PRACTICE (October 18, 2003)

[GAME] "Explaining Words" (Yoshida)

It is beneficial for learners of English to be good at explaining words in English.
For example, when you can not remember (nor know) a certain word, you have to describe the idea of it in other words at hand.
And I am convinced that it also makes you aware of the importance of using essential English words effectively.

Therefore, in today's practice, we shall play a game*1 aimed at this skill.
The name of the game is, let's say, English-English Dictionary Game or Pretending a Lexicographer*2 Game.
It is easy to play, but it can be quite interesting as well.



1.Break into small groups (up to four or five people each).
2.Take up one English word and announce it. To make the game more stimulating, those words should be familiar to everyone but hard to explain. If you have no idea, please consider following words:
live, die, kill, refrigerator, television, hat, shirts, hair, lip, panda, meat, time, weather, king
3.For a few minutes or so, try hard to explain the very idea of the word in your own words.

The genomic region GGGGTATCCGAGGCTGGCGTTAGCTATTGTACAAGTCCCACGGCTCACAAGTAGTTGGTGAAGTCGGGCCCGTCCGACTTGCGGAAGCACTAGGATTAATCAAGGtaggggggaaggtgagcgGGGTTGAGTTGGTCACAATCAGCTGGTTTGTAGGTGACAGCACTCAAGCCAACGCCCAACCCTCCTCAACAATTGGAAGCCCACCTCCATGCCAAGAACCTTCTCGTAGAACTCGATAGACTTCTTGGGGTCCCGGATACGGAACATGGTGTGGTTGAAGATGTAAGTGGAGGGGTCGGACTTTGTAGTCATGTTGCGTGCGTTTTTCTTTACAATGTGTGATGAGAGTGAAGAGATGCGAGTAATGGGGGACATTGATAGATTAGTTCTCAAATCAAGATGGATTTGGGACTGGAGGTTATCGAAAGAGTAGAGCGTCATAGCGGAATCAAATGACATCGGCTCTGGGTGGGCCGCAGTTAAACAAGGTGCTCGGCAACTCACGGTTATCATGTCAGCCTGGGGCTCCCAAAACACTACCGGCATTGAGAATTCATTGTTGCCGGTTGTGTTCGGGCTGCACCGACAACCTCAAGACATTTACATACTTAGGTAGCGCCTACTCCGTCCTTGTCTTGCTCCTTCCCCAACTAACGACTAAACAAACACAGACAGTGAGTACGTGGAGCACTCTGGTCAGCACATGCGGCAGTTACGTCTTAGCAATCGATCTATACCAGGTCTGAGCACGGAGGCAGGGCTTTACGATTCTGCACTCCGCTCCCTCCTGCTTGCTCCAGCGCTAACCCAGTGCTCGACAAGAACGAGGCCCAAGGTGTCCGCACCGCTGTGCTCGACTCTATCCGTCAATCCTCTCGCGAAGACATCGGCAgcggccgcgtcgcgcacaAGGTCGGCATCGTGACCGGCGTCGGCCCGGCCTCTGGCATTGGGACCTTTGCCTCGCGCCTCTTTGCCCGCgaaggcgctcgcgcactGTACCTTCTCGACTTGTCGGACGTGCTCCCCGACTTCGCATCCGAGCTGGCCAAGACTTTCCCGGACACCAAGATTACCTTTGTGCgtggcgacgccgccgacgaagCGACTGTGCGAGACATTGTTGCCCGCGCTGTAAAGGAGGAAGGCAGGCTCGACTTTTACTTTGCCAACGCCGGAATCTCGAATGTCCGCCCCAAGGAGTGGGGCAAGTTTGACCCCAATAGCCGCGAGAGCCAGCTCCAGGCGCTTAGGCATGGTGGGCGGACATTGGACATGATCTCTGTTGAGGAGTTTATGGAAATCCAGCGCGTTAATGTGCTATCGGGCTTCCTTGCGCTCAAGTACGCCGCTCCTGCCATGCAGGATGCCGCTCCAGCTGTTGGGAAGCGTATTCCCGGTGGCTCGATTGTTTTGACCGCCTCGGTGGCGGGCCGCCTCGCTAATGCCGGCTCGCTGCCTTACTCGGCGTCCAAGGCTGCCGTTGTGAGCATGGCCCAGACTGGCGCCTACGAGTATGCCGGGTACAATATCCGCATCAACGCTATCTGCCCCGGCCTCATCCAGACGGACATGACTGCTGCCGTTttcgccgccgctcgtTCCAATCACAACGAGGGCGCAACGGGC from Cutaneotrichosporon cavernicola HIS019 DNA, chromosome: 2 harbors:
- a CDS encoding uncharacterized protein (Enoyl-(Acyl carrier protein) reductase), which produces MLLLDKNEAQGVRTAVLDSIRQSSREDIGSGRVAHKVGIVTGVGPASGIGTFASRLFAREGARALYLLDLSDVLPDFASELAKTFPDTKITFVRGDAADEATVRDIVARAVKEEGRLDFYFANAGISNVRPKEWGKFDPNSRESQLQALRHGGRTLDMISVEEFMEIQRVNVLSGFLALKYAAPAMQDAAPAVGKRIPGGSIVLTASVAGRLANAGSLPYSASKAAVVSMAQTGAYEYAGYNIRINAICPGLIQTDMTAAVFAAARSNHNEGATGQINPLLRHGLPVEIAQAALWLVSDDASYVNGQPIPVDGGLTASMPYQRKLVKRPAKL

You are encouraged to write down your creation on paper. If you have difficulty, please consult examples below.
4.Present your work to your group. (one person at a time)
5.Look up the word in your learner's Eglish-English dictionary and compare its definition and your work.
6.Talk about your work. Whose is the nearest or the best or interesting? What makes them good or not? etc.
7.Go to 2. (repeat until time is up)


live : To breath, to eat, to sleep, etc; What we do between birth and death to exist on the earth.
happy : Someone who is happy has feelings of pleasure, usually because something nice has happened or because they feel satisfied with their life.[COBUILD]

Some Possible Twists for Experts

Try more abstract words which imply certain valuations:

freedom, justice, fairness, human rights, etc.

Try fundamental but theoretically-hard-to-define words:
left/right, number, infinity, time, intelligence, etc.

Try those words related to philosophy:
the world, existence, subjectivity/objectivity, certainties, etc.

This game was originally introduced by ピーター・フランクル in his book, 「日本人のための英語術」 (岩波新書761),2003.
A lexicographer's job is to describe the language. [COBUILD]